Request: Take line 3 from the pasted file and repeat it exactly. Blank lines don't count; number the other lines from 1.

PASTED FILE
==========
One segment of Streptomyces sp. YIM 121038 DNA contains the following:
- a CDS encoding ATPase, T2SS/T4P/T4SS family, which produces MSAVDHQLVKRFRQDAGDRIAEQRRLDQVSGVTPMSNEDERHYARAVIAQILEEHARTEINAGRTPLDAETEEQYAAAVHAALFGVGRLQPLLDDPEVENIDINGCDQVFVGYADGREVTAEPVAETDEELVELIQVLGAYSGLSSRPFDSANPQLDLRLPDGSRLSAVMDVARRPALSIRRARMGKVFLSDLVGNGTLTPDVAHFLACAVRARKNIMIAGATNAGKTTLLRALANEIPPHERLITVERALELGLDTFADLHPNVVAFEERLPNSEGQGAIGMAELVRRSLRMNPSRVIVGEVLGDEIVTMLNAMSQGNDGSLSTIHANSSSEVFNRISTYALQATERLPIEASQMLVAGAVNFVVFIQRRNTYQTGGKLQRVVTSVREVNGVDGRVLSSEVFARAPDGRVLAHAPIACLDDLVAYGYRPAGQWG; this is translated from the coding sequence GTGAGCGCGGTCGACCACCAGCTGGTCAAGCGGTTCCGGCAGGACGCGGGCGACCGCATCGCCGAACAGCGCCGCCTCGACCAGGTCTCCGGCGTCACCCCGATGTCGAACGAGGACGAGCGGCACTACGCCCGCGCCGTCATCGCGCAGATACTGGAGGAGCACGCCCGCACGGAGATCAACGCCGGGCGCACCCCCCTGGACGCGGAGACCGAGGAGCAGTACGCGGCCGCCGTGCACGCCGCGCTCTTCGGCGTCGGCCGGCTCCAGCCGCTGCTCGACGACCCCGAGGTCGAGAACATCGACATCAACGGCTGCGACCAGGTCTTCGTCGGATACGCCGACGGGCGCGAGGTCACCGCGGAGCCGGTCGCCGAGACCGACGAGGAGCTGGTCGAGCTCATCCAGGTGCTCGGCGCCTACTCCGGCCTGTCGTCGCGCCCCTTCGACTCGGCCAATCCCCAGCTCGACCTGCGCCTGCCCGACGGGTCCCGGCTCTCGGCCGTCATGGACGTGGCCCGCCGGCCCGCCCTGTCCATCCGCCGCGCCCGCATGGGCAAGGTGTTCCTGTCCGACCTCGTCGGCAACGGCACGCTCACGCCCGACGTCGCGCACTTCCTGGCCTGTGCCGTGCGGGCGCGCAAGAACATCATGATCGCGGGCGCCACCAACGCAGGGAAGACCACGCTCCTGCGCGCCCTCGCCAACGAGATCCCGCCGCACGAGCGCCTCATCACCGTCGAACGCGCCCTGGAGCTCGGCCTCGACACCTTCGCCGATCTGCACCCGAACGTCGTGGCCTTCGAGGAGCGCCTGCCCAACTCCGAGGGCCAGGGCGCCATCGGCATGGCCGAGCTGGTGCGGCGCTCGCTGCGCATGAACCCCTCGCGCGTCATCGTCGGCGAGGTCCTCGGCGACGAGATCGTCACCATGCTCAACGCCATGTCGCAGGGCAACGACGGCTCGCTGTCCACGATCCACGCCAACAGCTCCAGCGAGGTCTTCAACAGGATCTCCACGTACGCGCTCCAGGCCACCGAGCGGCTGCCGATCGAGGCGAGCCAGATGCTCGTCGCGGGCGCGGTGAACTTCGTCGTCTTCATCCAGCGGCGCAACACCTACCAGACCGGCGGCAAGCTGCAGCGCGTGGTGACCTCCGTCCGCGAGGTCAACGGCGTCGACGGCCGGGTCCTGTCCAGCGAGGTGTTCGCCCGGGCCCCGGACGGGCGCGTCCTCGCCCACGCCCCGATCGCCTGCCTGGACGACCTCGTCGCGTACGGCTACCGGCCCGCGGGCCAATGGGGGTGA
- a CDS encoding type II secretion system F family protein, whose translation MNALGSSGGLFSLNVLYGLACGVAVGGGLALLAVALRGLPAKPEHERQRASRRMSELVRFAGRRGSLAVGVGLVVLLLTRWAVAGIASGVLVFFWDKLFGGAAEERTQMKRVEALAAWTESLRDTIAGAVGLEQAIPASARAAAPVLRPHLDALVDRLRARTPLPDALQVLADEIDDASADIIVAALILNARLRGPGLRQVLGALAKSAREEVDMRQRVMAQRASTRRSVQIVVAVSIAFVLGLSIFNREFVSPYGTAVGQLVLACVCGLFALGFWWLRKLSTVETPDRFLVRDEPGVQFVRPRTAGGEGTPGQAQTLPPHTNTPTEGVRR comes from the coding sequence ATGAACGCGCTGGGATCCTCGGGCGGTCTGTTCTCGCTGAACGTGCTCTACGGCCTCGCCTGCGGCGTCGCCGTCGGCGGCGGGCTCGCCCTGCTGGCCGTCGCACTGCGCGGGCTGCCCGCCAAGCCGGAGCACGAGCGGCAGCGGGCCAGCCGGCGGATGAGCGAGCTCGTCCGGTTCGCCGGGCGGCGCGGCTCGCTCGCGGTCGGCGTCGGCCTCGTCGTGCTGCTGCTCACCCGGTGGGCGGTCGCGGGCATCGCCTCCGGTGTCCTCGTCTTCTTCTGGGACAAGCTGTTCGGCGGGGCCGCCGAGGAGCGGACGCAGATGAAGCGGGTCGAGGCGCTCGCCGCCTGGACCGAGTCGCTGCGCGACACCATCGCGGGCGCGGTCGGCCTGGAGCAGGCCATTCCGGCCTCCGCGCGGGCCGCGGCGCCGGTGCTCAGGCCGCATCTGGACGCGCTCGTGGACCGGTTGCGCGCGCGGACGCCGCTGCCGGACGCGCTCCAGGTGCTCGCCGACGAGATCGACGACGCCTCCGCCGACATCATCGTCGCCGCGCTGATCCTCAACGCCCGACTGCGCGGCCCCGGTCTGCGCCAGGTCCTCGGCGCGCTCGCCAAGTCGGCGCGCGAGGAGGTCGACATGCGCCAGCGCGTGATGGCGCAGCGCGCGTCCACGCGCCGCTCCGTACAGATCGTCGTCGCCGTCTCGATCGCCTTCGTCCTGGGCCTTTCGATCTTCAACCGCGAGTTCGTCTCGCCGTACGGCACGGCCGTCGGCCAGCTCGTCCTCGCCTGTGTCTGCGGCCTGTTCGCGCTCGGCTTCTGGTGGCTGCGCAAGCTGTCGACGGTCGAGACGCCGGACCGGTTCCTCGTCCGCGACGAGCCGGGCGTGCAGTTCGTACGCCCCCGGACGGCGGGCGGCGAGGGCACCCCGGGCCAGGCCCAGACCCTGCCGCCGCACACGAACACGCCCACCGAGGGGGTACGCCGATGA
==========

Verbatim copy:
- a CDS encoding type II secretion system F family protein, whose translation MNALGSSGGLFSLNVLYGLACGVAVGGGLALLAVALRGLPAKPEHERQRASRRMSELVRFAGRRGSLAVGVGLVVLLLTRWAVAGIASGVLVFFWDKLFGGAAEERTQMKRVEALAAWTESLRDTIAGAVGLEQAIPASARAAAPVLRPHLDALVDRLRARTPLPDALQVLADEIDDASADIIVAALILNARLRGPGLRQVLGALAKSAREEVDMRQRVMAQRASTRRSVQIVVAVSIAFVLGLSIFNREFVSPYGTAVGQLVLACVCGLFALGFWWLRKLSTVETPDRFLVRDEPGVQFVRPRTAGGEGTPGQAQTLPPHTNTPTEGVRR comes from the coding sequence ATGAACGCGCTGGGATCCTCGGGCGGTCTGTTCTCGCTGAACGTGCTCTACGGCCTCGCCTGCGGCGTCGCCGTCGGCGGCGGGCTCGCCCTGCTGGCCGTCGCACTGCGCGGGCTGCCCGCCAAGCCGGAGCACGAGCGGCAGCGGGCCAGCCGGCGGATGAGCGAGCTCGTCCGGTTCGCCGGGCGGCGCGGCTCGCTCGCGGTCGGCGTCGGCCTCGTCGTGCTGCTGCTCACCCGGTGGGCGGTCGCGGGCATCGCCTCCGGTGTCCTCGTCTTCTTCTGGGACAAGCTGTTCGGCGGGGCCGCCGAGGAGCGGACGCAGATGAAGCGGGTCGAGGCGCTCGCCGCCTGGACCGAGTCGCTGCGCGACACCATCGCGGGCGCGGTCGGCCTGGAGCAGGCCATTCCGGCCTCCGCGCGGGCCGCGGCGCCGGTGCTCAGGCCGCATCTGGACGCGCTCGTGGACCGGTTGCGCGCGCGGACGCCGCTGCCGGACGCGCTCCAGGTGCTCGCCGACGAGATCGACGACGCCTCCGCCGACATCATCGTCGCCGCGCTGATCCTCAACGCCCGACTGCGCGGCCCCGGTCTGCGCCAGGTCCTCGGCGCGCTCGCCAAGTCGGCGCGCGAGGAGGTCGACATGCGCCAGCGCGTGATGGCGCAGCGCGCGTCCACGCGCCGCTCCGTACAGATCGTCGTCGCCGTCTCGATCGCCTTCGTCCTGGGCCTTTCGATCTTCAACCGCGAGTTCGTCTCGCCGTACGGCACGGCCGTCGGCCAGCTCGTCCTCGCCTGTGTCTGCGGCCTGTTCGCGCTCGGCTTCTGGTGGCTGCGCAAGCTGTCGACGGTCGAGACGCCGGACCGGTTCCTCGTCCGCGACGAGCCGGGCGTGCAGTTCGTACGCCCCCGGACGGCGGGCGGCGAGGGCACCCCGGGCCAGGCCCAGACCCTGCCGCCGCACACGAACACGCCCACCGAGGGGGTACGCCGATGA